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An. Acad. Bras. Ciênc. vol.82 no.1 Rio de Janeiro Mar. 2010 



Bridging molecular and continuous descriptions: the case of dynamics in clays



Jean-François DufrêcheI, II; Benjamin RotenbergI, III; Virginie MarryI; Pierre TurqI, II

IUMR PECSA, UPMC-Paris 6, CNRS, 4 place Jussieu, 75252 Paris Cedex 05, France
IIICSM UMR 5257 CEA/CNRS/Université de Montpellier 2/ENSCM, Centre de Marcoule Bât. 426 BP 17171 30207 Bagnols sur Cèze Cedex, France
IIIANDRA, Parc de la Croix Blanche, 1/7 rue Jean Monnet, 92298 Châtenay Malabry Cedex, France

Correspondence to




The theory of transport in porous media such as clays depends on the level of description. On the macroscopic scale,hydrodynamics equations are used. These continuous descriptions are convenient to model the fluid motion in a confined system. Nevertheless, they are valid only if the pores of the material are much larger than the molecular size of the components of the system. Another approach consists in using molecular descriptions. These two methods which correspond to different levels of description are complementary. The link between them can be clarified by using a coarse-graining procedure where the microscopic laws are averaged over fast variables to get the long time macroscopic laws. We present such an approach in the case of clays. Firstly, we detail the various levels of description and the relations among them, by emphasizing the validity domain of the hydrodynamic equations. Secondly, we focus on the case of dehydrated clays where hydrodynamics is not relevant. We show that it is possible to derive a simple model for the motion of the cesium ion based on the difference on time scale between the solvent and the solute particles.

Key words: clays, multi-scale modelling, molecular dynamics, hydrodynamics, Brownian model.


A teoria de transporte em meios porosos tais como argilasdepende do nível de descrição. Na escala macroscópica, equações da hidrodinâmica são utilizadas. Tais descrições a níveldo contínuo são convenientes para tratar o movimento do fluido em sistemas confinados. No entanto, tais equações são válidas se os poros do material são muito maiores do que as moléculas das componentes do sistema. Uma outra abordagem consiste em usar descrições moleculares. Esses dois métodos que correspondem a diferentes níveis de descriçãosão complementares. A ligação entre eles pode ser elucidada usando um procedimento de mudança de escala onde são tomadas médias das leis microscópicas sobre as variáveis rápidas para se obter as leis macroscópicas para tempos longos. Apresentamos esta abordagem no caso de argilas. Primeiramente apresentamos em detalhes os vários níveis de descrição bem como as relações entre eles, enfatizando o domínio de validade das equações hidrodinâmicas. Em seguida, focamos no caso de argilas desidratadas onde a hidrodinâmica não é relevante. Mostramos que é possível derivar um modelo simples para o movimento dos íons césio baseado na diferença entre as escalas de tempo do solvente e das partículas do soluto.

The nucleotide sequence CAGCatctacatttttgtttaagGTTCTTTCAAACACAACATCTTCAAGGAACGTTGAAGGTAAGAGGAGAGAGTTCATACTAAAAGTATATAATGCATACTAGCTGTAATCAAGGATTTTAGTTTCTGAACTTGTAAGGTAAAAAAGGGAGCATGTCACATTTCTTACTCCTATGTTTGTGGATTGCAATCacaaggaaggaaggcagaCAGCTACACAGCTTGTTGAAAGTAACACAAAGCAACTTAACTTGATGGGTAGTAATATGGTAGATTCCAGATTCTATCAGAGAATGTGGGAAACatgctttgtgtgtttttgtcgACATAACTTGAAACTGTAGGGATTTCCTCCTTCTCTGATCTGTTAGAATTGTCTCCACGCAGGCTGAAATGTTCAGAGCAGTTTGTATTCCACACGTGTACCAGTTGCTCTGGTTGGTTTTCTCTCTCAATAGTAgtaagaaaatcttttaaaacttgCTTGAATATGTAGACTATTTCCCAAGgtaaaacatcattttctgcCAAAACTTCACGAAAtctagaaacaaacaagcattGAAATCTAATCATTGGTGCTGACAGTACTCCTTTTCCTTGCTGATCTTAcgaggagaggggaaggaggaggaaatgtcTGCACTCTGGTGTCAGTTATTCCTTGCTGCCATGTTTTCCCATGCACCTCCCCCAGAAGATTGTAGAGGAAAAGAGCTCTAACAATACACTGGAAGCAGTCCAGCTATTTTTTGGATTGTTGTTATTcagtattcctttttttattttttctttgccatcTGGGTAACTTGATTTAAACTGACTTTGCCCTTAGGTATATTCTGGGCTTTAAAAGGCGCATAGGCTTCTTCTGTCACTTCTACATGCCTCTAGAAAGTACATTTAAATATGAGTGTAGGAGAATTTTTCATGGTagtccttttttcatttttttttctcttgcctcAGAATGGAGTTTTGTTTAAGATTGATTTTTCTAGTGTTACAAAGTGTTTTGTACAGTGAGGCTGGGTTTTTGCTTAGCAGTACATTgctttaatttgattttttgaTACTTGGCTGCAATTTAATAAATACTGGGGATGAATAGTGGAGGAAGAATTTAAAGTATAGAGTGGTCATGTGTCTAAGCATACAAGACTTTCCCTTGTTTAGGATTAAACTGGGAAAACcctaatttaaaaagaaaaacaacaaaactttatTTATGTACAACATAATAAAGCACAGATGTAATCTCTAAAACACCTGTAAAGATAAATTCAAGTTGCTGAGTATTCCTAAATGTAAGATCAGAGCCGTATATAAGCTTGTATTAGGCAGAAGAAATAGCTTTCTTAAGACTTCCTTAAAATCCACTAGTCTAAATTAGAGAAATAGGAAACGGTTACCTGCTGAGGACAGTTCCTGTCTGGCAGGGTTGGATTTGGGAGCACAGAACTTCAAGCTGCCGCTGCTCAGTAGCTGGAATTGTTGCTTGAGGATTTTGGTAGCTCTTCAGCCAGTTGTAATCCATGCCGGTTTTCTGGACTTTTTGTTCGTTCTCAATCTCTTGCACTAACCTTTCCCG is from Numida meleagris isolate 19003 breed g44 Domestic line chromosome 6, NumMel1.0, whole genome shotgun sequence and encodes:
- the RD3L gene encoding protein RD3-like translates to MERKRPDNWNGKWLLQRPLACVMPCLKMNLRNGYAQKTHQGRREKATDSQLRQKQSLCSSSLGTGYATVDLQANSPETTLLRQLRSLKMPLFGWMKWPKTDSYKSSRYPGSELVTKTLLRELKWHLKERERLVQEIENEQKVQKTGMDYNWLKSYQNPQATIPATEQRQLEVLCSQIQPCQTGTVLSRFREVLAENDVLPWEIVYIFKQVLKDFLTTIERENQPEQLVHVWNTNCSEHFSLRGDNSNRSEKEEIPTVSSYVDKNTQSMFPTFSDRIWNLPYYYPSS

Palavras-chave: argila, modelagem multiescala, dinâmicamolecular, hidrodinâmica, movimento Browniano.




Clays are multi-scale materials. The description ofthe dynamics of such complex systems is to be made at different scales. On the macroscopic scale, hydrodynamics equations are very convenient to model the fluid motion and the diffusion of the various species throughthis porous medium. Most of the time, the Navier-Stokes equation is coupled to the Poisson equation and the Fick's law in order to compute the macroscopicproperties of the system as a function of the geometry. Yet the link among these macroscopic laws and the microscopic properties of the material has to be clarified. They are valid only if the pores of the material are very large, but the exact condition has to be determined. Inaddition, macroscopic parameters (zeta potential, effective viscosity, diffusion coefficients, adsorption coefficients) are required.

Further approaches are based on molecular descriptions. With the development of computer science, it is possible to perform molecular dynamics simulations in the case of such a confined system. The precise motion of the particles is obtained at short time and shortlength scales. In that case the difficulty arises from the fact that the boundary conditions of the simulation do not correspond to the exact experimental system since long-scale porosities are ignored and the link with the experiments has to be clarified.

Thus the two methods are complementary sincethey allow to describe the complex structure of the material. At short scales molecular dynamics can beused whereas macroscopic laws are required at large scales. The link between the descriptions still requires further developments. Rigorous strategy can be obtained if one uses coarse-graining procedures where the microscopic laws are averaged over fast variables to get thelong time macroscopic laws. We present such approaches in the case of clays.